Portugal Tour - Medieval to Modern
September 18-26, 2005


September 24th we toured around Lisbon beginning with the Tower of Belem in Belem, often referred to as the historical heart and soul of Portugal, built between 1515 and 1521. This used to be totally surrounded by water and was the first thing ships would see as they sailed into port and was also the point of departure for many overseas expeditions. On an upper terrace, the Virgin of Safe Travels looks out toward the Tagus River and open sea. The tower has served as a fortress, watch-tower and prison. The next monument is the Padrao dos Descobrimentos, to commemorate the age of the discoveries with the head figure of Prince Henry, the Navigator who founded the Sagres School and was the pioneer of the great Portuguese discoveries. Right beside that is the marina.

Across the street and up the block is the Mosteiro dos Jeronimos. Because the finances to build Jeronimos came from spice trade profits, the structure is said to be "built of pepper." Portions of the white limestone are covered with Manueline decorations, a 16th-century architectural style inspired by Portugal's maritime prowess. Manueline is a late Gothic style with unique adornments which show a renaissance influence, named for King Manuel I. On closer inspection, Manueline also shows both Moorish and Indian characteristics. Despite the fact that four architects worked on the Monastery, it manages to present an image of graceful cohesion. An outstanding example of Manueline style is the southern doorway of the Monastery, completed in 1502. The design encompasses an outrageous array of pinnacles, spires and niches containing sculpture. Sea shells and coral shapes are intertwined, adding to the puzzle. Inside are the tombs of Portugal's most famous native sons, Vasco de Gama and Luis de Camoes. De Gama left his mark by sailing the high seas and discovering the sea route to India. Camoes is known for his literary efforts. Visitors still place fresh flowers on the tombs daily. Just outside this building is a beautiful park.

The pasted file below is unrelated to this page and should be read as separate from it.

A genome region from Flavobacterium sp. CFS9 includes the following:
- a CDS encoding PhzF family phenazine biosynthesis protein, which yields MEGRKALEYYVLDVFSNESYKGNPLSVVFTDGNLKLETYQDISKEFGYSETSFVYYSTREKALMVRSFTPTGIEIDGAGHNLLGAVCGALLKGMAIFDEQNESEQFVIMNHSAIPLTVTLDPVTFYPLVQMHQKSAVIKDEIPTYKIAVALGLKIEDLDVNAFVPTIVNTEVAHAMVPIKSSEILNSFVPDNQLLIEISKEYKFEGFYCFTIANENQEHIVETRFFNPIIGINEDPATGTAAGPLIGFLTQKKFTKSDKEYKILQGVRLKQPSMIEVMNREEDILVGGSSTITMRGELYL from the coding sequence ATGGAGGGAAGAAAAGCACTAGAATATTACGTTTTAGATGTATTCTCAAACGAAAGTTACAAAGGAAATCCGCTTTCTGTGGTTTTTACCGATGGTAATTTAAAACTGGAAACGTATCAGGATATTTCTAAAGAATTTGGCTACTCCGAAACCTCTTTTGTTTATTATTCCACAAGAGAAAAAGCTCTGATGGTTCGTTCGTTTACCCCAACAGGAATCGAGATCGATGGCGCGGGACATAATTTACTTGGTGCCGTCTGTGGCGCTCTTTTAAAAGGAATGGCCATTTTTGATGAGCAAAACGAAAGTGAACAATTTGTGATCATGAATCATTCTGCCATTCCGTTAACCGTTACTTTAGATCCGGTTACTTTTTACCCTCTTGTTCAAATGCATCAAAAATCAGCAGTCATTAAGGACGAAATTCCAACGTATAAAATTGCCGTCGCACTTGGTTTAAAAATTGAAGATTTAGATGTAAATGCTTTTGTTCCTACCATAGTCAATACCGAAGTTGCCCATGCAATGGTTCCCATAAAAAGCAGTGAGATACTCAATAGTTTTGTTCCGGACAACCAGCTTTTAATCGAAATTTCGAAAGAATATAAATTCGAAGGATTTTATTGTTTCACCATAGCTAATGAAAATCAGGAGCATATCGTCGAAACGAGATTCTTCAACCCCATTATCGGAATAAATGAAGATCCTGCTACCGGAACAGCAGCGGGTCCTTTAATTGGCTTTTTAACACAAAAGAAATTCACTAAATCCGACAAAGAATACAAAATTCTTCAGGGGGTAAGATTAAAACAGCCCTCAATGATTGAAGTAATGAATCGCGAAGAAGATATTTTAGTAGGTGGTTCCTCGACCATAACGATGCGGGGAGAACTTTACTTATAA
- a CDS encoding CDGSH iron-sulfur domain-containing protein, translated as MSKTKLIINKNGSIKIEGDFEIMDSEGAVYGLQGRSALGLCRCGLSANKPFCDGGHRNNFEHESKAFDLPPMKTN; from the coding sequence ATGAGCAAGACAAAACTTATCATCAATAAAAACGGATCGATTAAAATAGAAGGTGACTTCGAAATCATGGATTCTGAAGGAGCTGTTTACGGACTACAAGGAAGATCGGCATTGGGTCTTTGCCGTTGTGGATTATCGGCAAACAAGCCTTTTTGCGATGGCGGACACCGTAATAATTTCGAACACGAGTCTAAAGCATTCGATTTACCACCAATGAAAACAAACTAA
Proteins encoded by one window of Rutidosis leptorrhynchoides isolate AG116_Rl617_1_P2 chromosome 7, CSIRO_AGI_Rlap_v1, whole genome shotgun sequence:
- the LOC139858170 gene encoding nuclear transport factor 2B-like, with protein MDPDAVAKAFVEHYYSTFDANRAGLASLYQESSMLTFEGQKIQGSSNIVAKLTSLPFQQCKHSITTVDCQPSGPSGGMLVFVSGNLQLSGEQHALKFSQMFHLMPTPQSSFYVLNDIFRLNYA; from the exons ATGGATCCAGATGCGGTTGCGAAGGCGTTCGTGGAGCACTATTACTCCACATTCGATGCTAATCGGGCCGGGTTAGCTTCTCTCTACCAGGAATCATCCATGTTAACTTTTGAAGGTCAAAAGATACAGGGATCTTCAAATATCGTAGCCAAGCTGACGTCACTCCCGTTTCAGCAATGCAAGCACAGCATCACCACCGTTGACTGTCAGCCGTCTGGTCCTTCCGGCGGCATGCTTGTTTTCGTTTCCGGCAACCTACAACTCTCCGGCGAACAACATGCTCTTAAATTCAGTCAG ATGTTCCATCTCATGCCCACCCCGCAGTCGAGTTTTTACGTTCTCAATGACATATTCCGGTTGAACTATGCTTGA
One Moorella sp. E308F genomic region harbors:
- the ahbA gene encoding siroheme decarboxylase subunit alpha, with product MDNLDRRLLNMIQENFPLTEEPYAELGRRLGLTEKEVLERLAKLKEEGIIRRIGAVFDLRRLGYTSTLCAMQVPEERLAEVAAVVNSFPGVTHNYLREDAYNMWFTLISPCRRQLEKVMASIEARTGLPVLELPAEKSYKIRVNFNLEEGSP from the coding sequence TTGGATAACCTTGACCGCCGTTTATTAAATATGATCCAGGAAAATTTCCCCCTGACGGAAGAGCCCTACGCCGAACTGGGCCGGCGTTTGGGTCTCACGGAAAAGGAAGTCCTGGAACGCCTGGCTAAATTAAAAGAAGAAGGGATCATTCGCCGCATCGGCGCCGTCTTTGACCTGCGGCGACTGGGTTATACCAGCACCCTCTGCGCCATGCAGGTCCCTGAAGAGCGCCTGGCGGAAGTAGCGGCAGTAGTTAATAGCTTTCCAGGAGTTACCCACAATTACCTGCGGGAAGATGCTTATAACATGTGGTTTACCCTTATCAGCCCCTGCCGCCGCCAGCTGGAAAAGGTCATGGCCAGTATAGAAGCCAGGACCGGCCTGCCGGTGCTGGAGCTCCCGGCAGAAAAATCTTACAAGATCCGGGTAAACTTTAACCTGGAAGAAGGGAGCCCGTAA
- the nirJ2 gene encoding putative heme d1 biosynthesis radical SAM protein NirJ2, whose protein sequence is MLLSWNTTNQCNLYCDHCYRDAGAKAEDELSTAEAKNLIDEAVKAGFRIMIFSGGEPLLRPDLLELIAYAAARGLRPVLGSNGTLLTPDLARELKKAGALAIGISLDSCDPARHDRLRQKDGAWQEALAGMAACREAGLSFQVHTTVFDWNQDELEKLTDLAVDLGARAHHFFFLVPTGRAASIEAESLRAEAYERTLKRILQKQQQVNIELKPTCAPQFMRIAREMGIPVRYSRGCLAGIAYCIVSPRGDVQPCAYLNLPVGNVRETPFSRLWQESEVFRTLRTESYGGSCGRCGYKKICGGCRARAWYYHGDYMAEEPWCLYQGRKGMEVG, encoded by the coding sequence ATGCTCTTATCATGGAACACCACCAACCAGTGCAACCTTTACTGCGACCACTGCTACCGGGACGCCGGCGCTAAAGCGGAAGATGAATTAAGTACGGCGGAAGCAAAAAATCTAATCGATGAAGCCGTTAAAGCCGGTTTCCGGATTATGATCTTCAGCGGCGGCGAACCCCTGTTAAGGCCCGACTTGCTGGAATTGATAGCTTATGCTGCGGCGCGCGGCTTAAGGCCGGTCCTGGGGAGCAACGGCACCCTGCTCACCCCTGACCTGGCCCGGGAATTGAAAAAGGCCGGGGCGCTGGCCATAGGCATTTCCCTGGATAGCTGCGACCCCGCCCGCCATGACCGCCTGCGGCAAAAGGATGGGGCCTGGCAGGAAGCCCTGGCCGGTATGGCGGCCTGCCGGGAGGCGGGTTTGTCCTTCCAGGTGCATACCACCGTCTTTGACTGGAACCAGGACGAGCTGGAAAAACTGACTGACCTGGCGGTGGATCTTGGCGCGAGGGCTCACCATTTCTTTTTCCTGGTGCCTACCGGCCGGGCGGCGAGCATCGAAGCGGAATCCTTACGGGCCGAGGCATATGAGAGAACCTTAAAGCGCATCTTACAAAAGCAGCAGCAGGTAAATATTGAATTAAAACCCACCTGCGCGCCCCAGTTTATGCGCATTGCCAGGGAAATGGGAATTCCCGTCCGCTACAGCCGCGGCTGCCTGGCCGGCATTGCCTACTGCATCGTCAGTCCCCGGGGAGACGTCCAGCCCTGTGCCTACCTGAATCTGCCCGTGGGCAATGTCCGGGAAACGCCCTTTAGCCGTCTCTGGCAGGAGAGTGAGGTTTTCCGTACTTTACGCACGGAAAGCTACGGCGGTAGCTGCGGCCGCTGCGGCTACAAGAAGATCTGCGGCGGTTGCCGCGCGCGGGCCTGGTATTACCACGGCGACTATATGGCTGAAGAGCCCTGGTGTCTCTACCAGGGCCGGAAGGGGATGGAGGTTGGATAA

Now it was time for us all to have a break and we were guided to the best place in town for custard tarts. If you look at the pictures you will see a tile of the Tower of Belem as it was, surrounded by water, and the sideboard/washbasin has the name of this shop on the water jug....just in case you go, and if you are coffee drinkers, I never did find a bad cup of coffee anywhere!

After this nice break we headed off to the Jardim Museum Agricola Tropical, plants from tropical and sub-tropical regions, then on to the Jardim Botanico da Ajuda. These 18th century botanical gardens are considered to be the first in Portugal. They were created to receive plants from the lands where the Portuguese navigators visited. The area is covered with hedges, trees over one hundred years old and a garden with aromatic plants. The Royal Botanical Garden of Ajuda had once been a famed repository of plants, ranking as the 15th oldest botanical garden in Europe. It was commissioned in 1764 by the King of Portugal, Don José, as part of a magnificent new home for himself and his family. We had to watch as we were walking because the peacocks liked to perch themselves in the tress right above us. It was a beautiful garden with an incredible view and some very impressive plants.

We had a bit of free time in the afternoon and again I used the time to walk around and take a few pictures. The flag of Portugal symbolizes the blood shed for all those who died in battles (red) and the hope they all have in the future (green). Portugal is famous for its olive oil and cork and its marble from Sintra. St. Anthony is the Patron Saint and each June he is celebrated with grilled sardines, parades and festivities.







  • New Eden
  • Kids Garden
  • Plant a Row Grow a Row